On February 12, 2019, the Commodity Futures Trading Commission (CFTC or Commission) published for the first time its examination priorities for the coming year. The release of the priorities will provide legal and compliance staff of CFTC-regulated entities greater insight into the Commission’s examination programs and assist them in better preparing for, and successfully navigating, an examination. The Commission bases its priorities on four pillars: (1) effective communication, (2) a risk-based determination of priorities, (3) continuous improvement and (4) efficiency. Continue reading
In a recent submission (PDF: 2.36 MB) to Congress, the U.S. Securities & Exchange Commission (SEC) reported that, for fiscal year 2018, the SEC paid the largest whistleblower awards since the institution of its program in 2012 following the Dodd-Frank Wall Street Reform and Consumer Protection Act (Dodd-Frank). Specifically, in FY 2018, the SEC awarded 13 individuals over $168 million collectively for tips that led to actions by the SEC to protect investors.
Other statutes likewise provide financial incentives to whistleblowing. Under the False Claims Act (FCA), for example, persons who report fraud in government contracting can receive up to 30 percent of the government’s recovery in an action. Many states, including New York, have enacted state-level equivalents of the FCA. For many decades, the FCA has contributed to large recoveries to the U.S. Treasury, with an expansion of recoveries in part due to the reporting of violations by whistleblowers. Continue reading
In 2014, the Securities and Futures Commission (the “SFC”) commenced an investigation into share trades undertaken by the First Applicant in 2013, after receiving a report from another licensed corporation indicating suspected market manipulation activities by a fund managed by the First Applicant. The trades concerned shares in Nitto Denko Corporation, a Japanese company listed on the Tokyo Stock Exchange.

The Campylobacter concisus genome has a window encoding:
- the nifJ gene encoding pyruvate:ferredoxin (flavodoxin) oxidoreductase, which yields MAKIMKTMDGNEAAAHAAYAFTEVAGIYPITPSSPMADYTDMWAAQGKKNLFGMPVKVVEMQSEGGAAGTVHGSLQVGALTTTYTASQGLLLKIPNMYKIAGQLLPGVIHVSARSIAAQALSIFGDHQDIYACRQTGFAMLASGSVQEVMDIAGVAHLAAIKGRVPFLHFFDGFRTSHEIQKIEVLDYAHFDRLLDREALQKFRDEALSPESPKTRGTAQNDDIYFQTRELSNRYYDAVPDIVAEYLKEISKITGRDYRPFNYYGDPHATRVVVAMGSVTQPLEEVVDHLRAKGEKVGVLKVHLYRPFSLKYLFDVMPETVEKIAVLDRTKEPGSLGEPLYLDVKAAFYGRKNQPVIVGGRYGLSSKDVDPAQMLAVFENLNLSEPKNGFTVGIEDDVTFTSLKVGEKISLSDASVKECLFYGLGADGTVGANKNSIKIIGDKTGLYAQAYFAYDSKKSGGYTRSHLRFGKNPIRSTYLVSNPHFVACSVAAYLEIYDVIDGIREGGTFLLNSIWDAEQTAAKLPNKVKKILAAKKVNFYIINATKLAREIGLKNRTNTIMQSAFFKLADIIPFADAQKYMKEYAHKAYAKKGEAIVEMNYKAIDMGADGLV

During the course of the investigation, the SFC sought and obtained various materials from the First Applicant and its majority shareholder and responsible officer, the Second Applicant, pursuant to section 181 of the Securities and Futures Ordinance (the “SFO”). This section empowers the SFC to require the production of information including information about a client, details of a transaction and instructions relating to a transaction from a licensed person. Failure to comply with a demand from the SFC under section 181 without a reasonable excuse is a criminal offence.
In July 2014, the SFC received and acceded to a request for assistance from two Japanese regulators, the Financial Services Agency (the “FSA”) and the Securities and Exchange Surveillance Commission (the “SESC”). In particular, the SFC permitted the Japanese regulators to attend an SFC interview with the Second Applicant and provided them with materials previously disclosed by the Applicants in response to the SFC’s requests for information. Continue reading
New cyber regulations, such as the California Consumer Privacy Act, have companies concerned about expanding potential liability. Companies fear that private rights of action are being created that will allow consumers to sue by alleging that the companies failed to protect their personal information. But attention should also be paid to plaintiffs’ recent successes in applying existing legal frameworks—such as basic tort law—to cyber cases. We have previously written about the use of state consumer protection acts to recover in data breach cases. Recently, plaintiffs have also made some significant inroads in bringing negligence actions against companies that have experienced cyber events.
On January 28, 2019, the U.S. District Court for the Northern District of Georgia issued a decision in the Equifax Consolidated Consumer Class Action, allowing the consumers’ negligence claims against Equifax to move forward. Judge Thrash found that the consumers had sufficiently alleged injuries resulting from the breach, pointing to the “unauthorized charges on their payment cards as a result of the Data Breach” as actual, concrete injuries that are legally cognizable under Georgia law. The Court rejected Equifax’s arguments that the consumer’s injuries should be attributed to the hackers and could have been caused by data breaches at other companies. The Court noted that allowing companies “to rely on other data breaches to defeat a causal connection would ‘create a perverse incentive for companies: so long as enough data breaches take place, individual companies will never be found liable.’” Critically, the Court found that, given the foreseeable risk of a data breach, Equifax owed consumers an independent legal duty of care to take reasonable measures to safeguard their personal information in Equifax’s custody. In doing so, the Court found that the economic loss doctrine was not a bar to the consumers’ recovery because Equifax owed an independent duty to safeguard personal information. Continue reading